Right now Brown is considered day-to-day, and that should be a pretty accurate status given his foot problem. This isn’t a long-term concern, but he does need to take a week or two to allow his feet to heal properly. This early in the preseason it isn’t worth trying to play on something like this. It’s painful and could lead to more damage to the skin that would lengthen the recovery.

Engel’s Fantasy Analysis

So it appears that as long as he rests for an ample time period, Brown’s outlook for the regular season should not be affected. He should be able to get in some preseason work, too, as he adjusts to a new QB and team for the first time in his career. If you are drafting very soon against less experienced and diligent Fantasy opponents, you could see his draft stock drop a bit in those types of leagues in the shorter term. Some owners, especially ones who do not compete at higher levels, make the mistake of passing on a player when he is injured now, rather than considering if he will be healthy when play begins for real. You draft in August, the season does not start until September.

Savvy fantasy players know not to base draft decisions on injuries that won’t be an issue when the regular season begins. Brown is being drafted as WR7 in the FFPC. He is getting an apparent QB downgrade in Oakland, but is an incredible talent with a great work ethic who can still shine in fantasy playing with a passer like Derek Carr, who can benefit from working with the best WR he has ever played with.

 

DeAndre Hopkins (WR, HOU)

Despite appearing in all 16 games in 2018, Hopkins was one of the more banged up receivers in the league. He battled ankle, foot, thumb and hamstring injuries throughout the season and played through a serious shoulder injury that involved tearing ligaments off of the bone. He was then placed on the PUP list to start the 2019 preseason due to an ankle injury. While the Texans believe it’s minor, this is something to keep an eye on. He was removed from the PUP list less than a week after training camp started and has been practicing.

Despite having a full offseason to get healthy, our algorithm had Hopkins in the Elevated Injury Risk category as of July. Once news of his ankle injury broke, he dropped to High Risk (29%). It has improved slightly since then but he remains in the High Risk category.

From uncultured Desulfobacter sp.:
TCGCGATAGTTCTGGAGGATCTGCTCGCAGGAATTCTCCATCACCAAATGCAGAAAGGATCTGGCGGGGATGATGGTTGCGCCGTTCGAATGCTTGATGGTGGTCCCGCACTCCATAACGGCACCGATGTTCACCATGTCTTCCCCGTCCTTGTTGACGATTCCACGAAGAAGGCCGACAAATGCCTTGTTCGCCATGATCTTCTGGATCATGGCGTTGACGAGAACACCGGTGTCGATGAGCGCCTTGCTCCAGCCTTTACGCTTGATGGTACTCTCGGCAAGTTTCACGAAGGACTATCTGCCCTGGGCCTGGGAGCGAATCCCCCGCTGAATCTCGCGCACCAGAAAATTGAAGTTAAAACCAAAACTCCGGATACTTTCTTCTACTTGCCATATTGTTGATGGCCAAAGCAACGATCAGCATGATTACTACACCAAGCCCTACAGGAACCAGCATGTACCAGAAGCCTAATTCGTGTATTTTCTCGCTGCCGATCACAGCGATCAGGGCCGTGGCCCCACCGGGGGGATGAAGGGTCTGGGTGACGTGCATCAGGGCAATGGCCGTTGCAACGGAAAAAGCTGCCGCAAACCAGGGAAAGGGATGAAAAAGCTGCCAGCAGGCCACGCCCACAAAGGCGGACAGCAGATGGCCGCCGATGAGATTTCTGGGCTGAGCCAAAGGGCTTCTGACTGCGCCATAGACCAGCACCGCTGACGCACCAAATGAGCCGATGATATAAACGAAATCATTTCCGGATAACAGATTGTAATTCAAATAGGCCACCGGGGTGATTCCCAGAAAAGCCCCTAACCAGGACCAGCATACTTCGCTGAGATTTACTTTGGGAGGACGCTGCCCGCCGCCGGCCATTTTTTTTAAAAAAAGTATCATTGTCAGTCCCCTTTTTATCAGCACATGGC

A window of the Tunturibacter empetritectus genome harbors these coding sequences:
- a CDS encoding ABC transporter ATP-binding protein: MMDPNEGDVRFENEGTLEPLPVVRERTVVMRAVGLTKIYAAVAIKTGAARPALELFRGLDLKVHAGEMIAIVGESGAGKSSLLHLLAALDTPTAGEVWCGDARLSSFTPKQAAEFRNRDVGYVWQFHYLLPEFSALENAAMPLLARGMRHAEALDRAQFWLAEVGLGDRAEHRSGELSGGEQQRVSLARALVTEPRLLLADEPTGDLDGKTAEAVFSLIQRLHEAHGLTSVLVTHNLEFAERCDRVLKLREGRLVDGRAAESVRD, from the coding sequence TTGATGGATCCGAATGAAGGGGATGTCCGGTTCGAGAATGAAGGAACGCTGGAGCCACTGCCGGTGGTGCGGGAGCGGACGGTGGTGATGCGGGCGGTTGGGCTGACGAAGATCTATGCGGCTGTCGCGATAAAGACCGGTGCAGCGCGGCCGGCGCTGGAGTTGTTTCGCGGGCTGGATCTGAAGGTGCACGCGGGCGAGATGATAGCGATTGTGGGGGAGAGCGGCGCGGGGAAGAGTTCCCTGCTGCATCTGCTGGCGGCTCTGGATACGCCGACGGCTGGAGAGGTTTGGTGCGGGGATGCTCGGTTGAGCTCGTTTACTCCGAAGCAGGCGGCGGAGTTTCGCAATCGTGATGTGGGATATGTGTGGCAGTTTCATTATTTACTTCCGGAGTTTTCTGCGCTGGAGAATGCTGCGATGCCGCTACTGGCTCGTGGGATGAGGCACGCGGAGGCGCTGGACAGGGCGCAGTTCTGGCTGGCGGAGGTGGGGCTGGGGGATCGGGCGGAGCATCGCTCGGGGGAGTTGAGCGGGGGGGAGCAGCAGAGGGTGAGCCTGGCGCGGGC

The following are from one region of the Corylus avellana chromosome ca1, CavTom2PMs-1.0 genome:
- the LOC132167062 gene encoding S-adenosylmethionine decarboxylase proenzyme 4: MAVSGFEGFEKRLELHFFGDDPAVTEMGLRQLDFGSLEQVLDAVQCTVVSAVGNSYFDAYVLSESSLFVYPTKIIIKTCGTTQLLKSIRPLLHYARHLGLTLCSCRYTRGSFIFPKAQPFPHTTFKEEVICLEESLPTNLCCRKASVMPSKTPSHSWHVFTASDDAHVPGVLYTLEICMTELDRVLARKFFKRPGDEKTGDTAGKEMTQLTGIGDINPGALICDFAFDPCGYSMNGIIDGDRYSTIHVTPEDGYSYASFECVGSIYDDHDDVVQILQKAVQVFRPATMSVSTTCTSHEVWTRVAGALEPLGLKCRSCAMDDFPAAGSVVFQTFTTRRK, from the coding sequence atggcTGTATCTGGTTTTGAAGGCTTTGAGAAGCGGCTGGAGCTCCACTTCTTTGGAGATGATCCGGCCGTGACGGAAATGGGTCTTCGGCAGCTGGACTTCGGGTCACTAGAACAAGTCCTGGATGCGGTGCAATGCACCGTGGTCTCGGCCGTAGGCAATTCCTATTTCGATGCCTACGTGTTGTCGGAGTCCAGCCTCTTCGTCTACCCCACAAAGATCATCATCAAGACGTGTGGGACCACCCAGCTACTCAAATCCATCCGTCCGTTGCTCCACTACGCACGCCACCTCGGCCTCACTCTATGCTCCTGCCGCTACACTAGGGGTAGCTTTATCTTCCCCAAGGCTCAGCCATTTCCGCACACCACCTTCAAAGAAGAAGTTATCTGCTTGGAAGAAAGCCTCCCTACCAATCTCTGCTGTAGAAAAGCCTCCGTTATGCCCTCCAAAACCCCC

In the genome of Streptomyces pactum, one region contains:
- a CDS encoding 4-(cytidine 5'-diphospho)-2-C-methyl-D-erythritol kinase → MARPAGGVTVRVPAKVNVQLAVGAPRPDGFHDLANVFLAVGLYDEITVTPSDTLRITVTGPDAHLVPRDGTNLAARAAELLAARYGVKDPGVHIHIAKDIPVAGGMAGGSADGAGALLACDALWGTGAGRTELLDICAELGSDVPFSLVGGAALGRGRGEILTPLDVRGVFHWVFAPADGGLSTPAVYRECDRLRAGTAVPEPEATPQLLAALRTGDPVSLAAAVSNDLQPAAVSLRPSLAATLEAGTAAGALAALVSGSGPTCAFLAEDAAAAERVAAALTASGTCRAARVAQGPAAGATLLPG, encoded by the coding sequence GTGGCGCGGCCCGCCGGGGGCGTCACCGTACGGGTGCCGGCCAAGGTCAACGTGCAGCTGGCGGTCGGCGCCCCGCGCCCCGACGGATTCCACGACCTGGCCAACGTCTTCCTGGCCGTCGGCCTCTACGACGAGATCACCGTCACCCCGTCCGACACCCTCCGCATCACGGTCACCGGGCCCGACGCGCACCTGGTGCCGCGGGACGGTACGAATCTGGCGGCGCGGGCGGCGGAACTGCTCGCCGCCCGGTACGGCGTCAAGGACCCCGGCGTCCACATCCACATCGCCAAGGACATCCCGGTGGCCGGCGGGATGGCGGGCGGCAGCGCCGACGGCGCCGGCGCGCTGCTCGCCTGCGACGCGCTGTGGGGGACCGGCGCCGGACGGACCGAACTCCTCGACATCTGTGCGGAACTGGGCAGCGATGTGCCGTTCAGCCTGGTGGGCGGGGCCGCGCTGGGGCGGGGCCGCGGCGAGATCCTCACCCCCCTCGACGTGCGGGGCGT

Hopkins is one of those guys who is always battling an injury but plays through it and tends to do pretty well - he has missed just one game in his six-year career - but that doesn’t mean he doesn’t come with quite a bit of risk. Once an ankle is sprained, the ligaments stretch out. With time it improves, but the ligaments don’t go back to how they were before the injury. Hopkins has had multiple ankle injuries in his career, so he is more susceptible to future ankle problems. Add in the fact that he has had lower body muscular strains and there’s some concern heading into the season. He also didn’t undergo surgery on his shoulder, but that could eventually be needed if it was as serious as Hopkins reported.

Hopkins clearly has the talent to be one of the top fantasy receivers, but the injuries could finally catch up to him this season.

Engel’s Fantasy Analysis

Hopkins is widely regarded as the best WR in fantasy football, and deservedly so. But this report also made me drop him to fourth at his position in my rankings. When I am making close calls between similar players within the same tier, I ultimately pick the player(s) who have lesser or no health concerns. Davante Adams, Michael Thomas and Julio Jones currently give me no reasons to be wondering about their possible availability. This report on Hopkins leads me to believe that at some point, he may not be able to admirably push through the injuries anymore and could need some real time to give his body a rest.

It’s no surprise that Hopkins could be in danger of missing some action. That’s because he has been getting constant and heavy defensive attention for just under six full seasons. He is one of those players who seems to have a higher pain threshold than others and can give you more confidence that he will play when he is cited as being questionable for an upcoming game. But he appears to be a real risk to miss a game or even a few this year as the hits could take a bigger toll on him in 2019.

 

For less than one dollar a day, get the edge you need to bet with confidence at Inside Injuries!